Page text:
{{ searchResult.published_at | date:'d MMMM yyyy' }}

Loading ...
Loading ...

Enter a search term such as “mobile analytics” or browse our content using the filters above.


That’s not only a poor Scrabble score but we also couldn’t find any results matching “”.
Check your spelling or try broadening your search.


Sorry about this, there is a problem with our search at the moment.
Please try again later.

The proliferation of mobile devices has opened up a number of new opportunities for marketers to communicate with their customers.

We tend to focus mainly on m-commerce and mobile advertising as that’s where the bulk of the revenue is, but new data from eDigitalResearch shows that mobile is also a great way to conduct market research.

Around 10% of eDigitalResearch’s surveys are currently completed on mobile, a figure that has doubled since July 2011.

With this in mind, it interview 649 UK respondents through mobile devices to find out more about how mobile users are taking part in research studies.

It found that almost three-quarters (72%) of respondents had previously completed a survey on a mobile device and 82% said they were likely to take part in survey from their mobile in future.

A further 72% said they ‘strongly agree’ or ‘agree’ that it is more convenient for them to complete a survey on their mobile device.

While the results of this survey show that mobile is increasingly important in market research, you need to bear in mind that all the respondents completed the surveys on their mobiles.

This means the results are biased in favour of mobile users and they are likely to be far more positive about mobile surveys that the general population.

Best practice for mobile research

Like mobile shoppers, mobile survey respondents rate functionality and usability above the design, layout, look and feel of a survey. Almost three quarters of respondents (71%) believe that it is ‘very important’ that pages load quickly.

In comparison, just 15% feel that a survey design that looks appealing is ‘very important’, and similarly 15% think that it is ‘very important’ that a survey design reflects a brand.

Feedback from respondents shows that 15% of mobile device users had struggled to complete surveys on mobile because of the use of Flash Player.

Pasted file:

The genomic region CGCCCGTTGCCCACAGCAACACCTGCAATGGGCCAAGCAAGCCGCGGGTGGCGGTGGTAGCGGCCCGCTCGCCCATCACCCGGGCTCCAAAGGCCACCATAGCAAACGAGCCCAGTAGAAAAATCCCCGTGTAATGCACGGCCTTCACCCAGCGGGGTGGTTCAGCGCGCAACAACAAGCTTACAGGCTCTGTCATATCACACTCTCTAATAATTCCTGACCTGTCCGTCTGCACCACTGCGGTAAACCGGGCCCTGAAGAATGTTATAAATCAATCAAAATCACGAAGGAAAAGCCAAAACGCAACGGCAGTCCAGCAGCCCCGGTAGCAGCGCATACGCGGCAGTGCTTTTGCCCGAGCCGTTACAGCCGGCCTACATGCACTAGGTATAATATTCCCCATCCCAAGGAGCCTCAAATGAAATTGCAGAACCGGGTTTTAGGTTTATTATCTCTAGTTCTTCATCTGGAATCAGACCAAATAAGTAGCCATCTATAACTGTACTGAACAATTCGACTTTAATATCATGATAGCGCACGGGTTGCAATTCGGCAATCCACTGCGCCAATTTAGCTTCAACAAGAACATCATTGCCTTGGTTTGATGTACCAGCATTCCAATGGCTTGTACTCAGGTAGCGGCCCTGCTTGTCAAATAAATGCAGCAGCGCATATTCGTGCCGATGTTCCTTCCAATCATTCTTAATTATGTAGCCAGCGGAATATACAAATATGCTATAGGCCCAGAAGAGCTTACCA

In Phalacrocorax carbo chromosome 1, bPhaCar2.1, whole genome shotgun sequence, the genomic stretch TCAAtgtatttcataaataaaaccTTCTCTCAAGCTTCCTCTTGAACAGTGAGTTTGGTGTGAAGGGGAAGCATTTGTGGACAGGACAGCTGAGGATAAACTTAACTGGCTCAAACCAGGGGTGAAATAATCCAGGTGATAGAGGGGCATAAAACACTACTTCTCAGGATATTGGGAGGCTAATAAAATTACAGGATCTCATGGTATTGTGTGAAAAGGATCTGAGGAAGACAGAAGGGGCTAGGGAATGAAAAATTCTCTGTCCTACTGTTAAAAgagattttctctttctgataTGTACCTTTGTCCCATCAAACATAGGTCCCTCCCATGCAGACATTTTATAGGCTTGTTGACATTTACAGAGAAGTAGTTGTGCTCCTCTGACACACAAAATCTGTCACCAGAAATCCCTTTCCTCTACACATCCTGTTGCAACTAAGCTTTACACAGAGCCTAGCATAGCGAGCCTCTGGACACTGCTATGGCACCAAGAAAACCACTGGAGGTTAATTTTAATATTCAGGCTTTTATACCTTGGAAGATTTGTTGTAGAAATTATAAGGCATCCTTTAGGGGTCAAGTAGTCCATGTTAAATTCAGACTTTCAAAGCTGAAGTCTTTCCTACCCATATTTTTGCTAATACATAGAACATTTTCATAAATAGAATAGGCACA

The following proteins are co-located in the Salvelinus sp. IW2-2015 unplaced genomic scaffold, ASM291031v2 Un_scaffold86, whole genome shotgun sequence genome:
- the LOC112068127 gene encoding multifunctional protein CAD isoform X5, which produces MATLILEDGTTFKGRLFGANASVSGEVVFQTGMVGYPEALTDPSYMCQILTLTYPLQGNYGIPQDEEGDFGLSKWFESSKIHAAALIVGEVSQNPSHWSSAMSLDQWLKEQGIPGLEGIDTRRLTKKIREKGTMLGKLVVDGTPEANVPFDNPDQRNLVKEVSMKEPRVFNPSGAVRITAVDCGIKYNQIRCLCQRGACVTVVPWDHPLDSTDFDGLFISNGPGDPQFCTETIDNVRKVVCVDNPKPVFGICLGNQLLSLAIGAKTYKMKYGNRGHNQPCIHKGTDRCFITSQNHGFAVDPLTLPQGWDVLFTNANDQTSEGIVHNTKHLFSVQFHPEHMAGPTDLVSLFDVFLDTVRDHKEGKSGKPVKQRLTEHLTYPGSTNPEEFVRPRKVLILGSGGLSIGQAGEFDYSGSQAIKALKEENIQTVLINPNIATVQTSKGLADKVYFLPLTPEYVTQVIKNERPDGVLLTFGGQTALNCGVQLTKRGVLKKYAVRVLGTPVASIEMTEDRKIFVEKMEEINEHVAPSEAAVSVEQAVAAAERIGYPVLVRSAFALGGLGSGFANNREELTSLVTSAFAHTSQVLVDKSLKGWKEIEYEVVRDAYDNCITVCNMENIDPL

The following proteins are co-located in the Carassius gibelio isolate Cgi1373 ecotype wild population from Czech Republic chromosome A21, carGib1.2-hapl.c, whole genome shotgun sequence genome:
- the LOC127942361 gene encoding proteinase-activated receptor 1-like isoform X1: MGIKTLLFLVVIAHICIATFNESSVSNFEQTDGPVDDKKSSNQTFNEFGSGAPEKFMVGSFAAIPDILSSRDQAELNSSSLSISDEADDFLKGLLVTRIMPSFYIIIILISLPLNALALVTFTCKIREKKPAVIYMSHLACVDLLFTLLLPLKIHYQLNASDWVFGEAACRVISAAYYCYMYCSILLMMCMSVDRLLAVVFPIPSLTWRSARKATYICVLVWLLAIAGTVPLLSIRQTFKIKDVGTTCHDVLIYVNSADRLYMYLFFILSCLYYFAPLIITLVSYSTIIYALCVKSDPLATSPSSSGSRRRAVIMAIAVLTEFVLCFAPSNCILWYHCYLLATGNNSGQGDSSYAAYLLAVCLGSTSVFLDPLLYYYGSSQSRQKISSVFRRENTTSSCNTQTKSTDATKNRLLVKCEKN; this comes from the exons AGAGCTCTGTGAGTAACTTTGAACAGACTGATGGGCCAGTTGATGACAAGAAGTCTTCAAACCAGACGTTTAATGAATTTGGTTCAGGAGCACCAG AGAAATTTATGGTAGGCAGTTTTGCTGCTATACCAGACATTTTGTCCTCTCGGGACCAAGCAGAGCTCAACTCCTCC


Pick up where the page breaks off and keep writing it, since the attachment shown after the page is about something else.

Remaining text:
To avoid these issues and make mobile surveys more user-friendly eDigitalResearch has published the following tips:

  • Use condensed and unambiguous question text with simple and easy to understand answer set.
  • Make sure the layout has been clearly optimised and fits the screen.
  • Remove more complicated questions, such as drag and drop, from mobile optimised versions of a survey.
  • Use clear, large font that is easy to read, even when the screen is dimmed.
  • Don’t use content that relies on Flash Player.
  • Limit the number of text boxes to reduce the amount of typing required by respondents.
David Moth

Published 17 September, 2012 by David Moth @ Econsultancy

David Moth is Editor and Head of Social at Econsultancy. You can follow him on Twitter or connect via Google+ and LinkedIn

1687 more posts from this author

Comments (2)


John James

Research and the digital tools available to make it easier is going to become an even bigger and more lucrative business in the coming years as all the indicators point towards a massive uprise in mobile activity.

about 4 years ago



Mobile technology has indeed created new avenues for companies/businesses to explore in terms of promoting their products, and connecting with their target market. The bottomline is that companies should always make sure that the user interface of their mobile survey is easy to use for maximum customer satisfication.

about 4 years ago

Save or Cancel

Enjoying this article?

Get more just like this, delivered to your inbox.

Keep up to date with the latest analysis, inspiration and learning from the Econsultancy blog with our free Daily Pulse newsletter. Each weekday, you ll receive a hand-picked digest of the latest and greatest articles, as well as snippets of new market data, best practice guides and trends research.